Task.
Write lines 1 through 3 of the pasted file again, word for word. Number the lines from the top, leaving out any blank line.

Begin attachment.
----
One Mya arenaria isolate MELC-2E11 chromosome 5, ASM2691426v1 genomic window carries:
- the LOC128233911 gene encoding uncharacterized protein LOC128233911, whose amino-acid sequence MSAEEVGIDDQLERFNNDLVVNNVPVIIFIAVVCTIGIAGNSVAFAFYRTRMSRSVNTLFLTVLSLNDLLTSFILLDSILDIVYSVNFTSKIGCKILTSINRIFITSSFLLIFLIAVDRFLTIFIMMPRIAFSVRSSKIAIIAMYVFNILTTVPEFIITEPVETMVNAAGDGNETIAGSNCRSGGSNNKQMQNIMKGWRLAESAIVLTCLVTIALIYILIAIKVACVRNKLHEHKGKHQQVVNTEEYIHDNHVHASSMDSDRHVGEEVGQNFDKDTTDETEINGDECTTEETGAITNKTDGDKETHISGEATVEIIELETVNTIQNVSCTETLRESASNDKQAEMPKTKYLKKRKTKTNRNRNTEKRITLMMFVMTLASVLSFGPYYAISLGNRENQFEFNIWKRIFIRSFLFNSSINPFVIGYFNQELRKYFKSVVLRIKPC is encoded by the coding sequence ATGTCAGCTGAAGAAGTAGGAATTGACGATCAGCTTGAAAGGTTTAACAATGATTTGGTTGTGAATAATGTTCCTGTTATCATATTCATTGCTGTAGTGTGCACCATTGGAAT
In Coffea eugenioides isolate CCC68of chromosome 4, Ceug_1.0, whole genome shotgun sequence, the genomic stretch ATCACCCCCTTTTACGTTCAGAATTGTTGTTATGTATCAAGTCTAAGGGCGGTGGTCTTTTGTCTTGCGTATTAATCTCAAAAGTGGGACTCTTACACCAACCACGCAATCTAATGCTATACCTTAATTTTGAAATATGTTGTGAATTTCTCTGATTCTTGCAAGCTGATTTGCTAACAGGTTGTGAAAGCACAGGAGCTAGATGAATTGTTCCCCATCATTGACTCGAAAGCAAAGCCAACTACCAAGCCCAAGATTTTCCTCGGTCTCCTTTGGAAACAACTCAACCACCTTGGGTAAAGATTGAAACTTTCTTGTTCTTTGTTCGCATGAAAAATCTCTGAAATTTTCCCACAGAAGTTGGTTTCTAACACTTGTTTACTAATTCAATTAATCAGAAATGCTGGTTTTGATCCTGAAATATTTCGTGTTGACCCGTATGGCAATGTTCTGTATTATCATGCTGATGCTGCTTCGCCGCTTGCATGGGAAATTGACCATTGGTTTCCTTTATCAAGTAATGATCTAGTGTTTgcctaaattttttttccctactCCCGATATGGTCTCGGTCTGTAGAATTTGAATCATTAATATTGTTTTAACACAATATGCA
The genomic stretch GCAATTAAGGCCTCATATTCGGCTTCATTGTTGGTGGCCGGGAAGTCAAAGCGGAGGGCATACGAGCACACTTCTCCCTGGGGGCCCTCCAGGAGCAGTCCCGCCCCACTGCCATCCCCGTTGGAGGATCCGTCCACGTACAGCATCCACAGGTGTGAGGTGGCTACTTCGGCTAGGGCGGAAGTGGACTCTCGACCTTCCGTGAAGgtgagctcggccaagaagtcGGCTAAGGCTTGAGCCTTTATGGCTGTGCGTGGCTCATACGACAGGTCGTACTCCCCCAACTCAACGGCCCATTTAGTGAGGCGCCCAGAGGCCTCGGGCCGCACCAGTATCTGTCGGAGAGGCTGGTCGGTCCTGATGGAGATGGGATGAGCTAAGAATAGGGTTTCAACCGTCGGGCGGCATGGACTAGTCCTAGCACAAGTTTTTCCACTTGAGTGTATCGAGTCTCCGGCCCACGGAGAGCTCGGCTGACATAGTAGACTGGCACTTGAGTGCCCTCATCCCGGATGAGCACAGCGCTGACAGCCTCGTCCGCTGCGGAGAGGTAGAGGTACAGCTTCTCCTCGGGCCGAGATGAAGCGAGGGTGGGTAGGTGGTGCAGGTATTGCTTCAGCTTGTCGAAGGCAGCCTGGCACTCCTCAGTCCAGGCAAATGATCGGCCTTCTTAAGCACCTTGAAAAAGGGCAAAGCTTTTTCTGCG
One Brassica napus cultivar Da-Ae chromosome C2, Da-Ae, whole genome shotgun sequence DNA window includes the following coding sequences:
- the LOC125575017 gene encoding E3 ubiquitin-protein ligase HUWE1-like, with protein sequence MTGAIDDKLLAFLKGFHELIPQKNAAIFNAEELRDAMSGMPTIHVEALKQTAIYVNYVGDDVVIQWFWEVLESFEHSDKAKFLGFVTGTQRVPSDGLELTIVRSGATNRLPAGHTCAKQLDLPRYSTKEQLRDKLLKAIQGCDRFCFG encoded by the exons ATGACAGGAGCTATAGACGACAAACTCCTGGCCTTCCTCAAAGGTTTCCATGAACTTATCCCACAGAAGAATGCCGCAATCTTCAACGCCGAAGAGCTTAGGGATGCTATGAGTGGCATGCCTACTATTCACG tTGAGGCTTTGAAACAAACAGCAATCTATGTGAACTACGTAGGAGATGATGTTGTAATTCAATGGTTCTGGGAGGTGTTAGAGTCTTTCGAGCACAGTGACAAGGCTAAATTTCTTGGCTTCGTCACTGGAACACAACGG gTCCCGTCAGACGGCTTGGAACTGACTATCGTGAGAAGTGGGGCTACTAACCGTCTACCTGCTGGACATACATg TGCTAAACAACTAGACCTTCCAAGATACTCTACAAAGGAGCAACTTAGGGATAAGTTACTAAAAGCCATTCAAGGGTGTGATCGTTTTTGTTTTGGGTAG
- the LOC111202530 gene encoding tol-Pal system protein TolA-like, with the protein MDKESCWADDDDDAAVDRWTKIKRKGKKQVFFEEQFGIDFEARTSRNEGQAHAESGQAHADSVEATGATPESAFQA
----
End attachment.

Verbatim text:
One Mya arenaria isolate MELC-2E11 chromosome 5, ASM2691426v1 genomic window carries:
- the LOC128233911 gene encoding uncharacterized protein LOC128233911, whose amino-acid sequence MSAEEVGIDDQLERFNNDLVVNNVPVIIFIAVVCTIGIAGNSVAFAFYRTRMSRSVNTLFLTVLSLNDLLTSFILLDSILDIVYSVNFTSKIGCKILTSINRIFITSSFLLIFLIAVDRFLTIFIMMPRIAFSVRSSKIAIIAMYVFNILTTVPEFIITEPVETMVNAAGDGNETIAGSNCRSGGSNNKQMQNIMKGWRLAESAIVLTCLVTIALIYILIAIKVACVRNKLHEHKGKHQQVVNTEEYIHDNHVHASSMDSDRHVGEEVGQNFDKDTTDETEINGDECTTEETGAITNKTDGDKETHISGEATVEIIELETVNTIQNVSCTETLRESASNDKQAEMPKTKYLKKRKTKTNRNRNTEKRITLMMFVMTLASVLSFGPYYAISLGNRENQFEFNIWKRIFIRSFLFNSSINPFVIGYFNQELRKYFKSVVLRIKPC is encoded by the coding sequence ATGTCAGCTGAAGAAGTAGGAATTGACGATCAGCTTGAAAGGTTTAACAATGATTTGGTTGTGAATAATGTTCCTGTTATCATATTCATTGCTGTAGTGTGCACCATTGGAAT
In Coffea eugenioides isolate CCC68of chromosome 4, Ceug_1.0, whole genome shotgun sequence, the genomic stretch ATCACCCCCTTTTACGTTCAGAATTGTTGTTATGTATCAAGTCTAAGGGCGGTGGTCTTTTGTCTTGCGTATTAATCTCAAAAGTGGGACTCTTACACCAACCACGCAATCTAATGCTATACCTTAATTTTGAAATATGTTGTGAATTTCTCTGATTCTTGCAAGCTGATTTGCTAACAGGTTGTGAAAGCACAGGAGCTAGATGAATTGTTCCCCATCATTGACTCGAAAGCAAAGCCAACTACCAAGCCCAAGATTTTCCTCGGTCTCCTTTGGAAACAACTCAACCACCTTGGGTAAAGATTGAAACTTTCTTGTTCTTTGTTCGCATGAAAAATCTCTGAAATTTTCCCACAGAAGTTGGTTTCTAACACTTGTTTACTAATTCAATTAATCAGAAATGCTGGTTTTGATCCTGAAATATTTCGTGTTGACCCGTATGGCAATGTTCTGTATTATCATGCTGATGCTGCTTCGCCGCTTGCATGGGAAATTGACCATTGGTTTCCTTTATCAAGTAATGATCTAGTGTTTgcctaaattttttttccctactCCCGATATGGTCTCGGTCTGTAGAATTTGAATCATTAATATTGTTTTAACACAATATGCA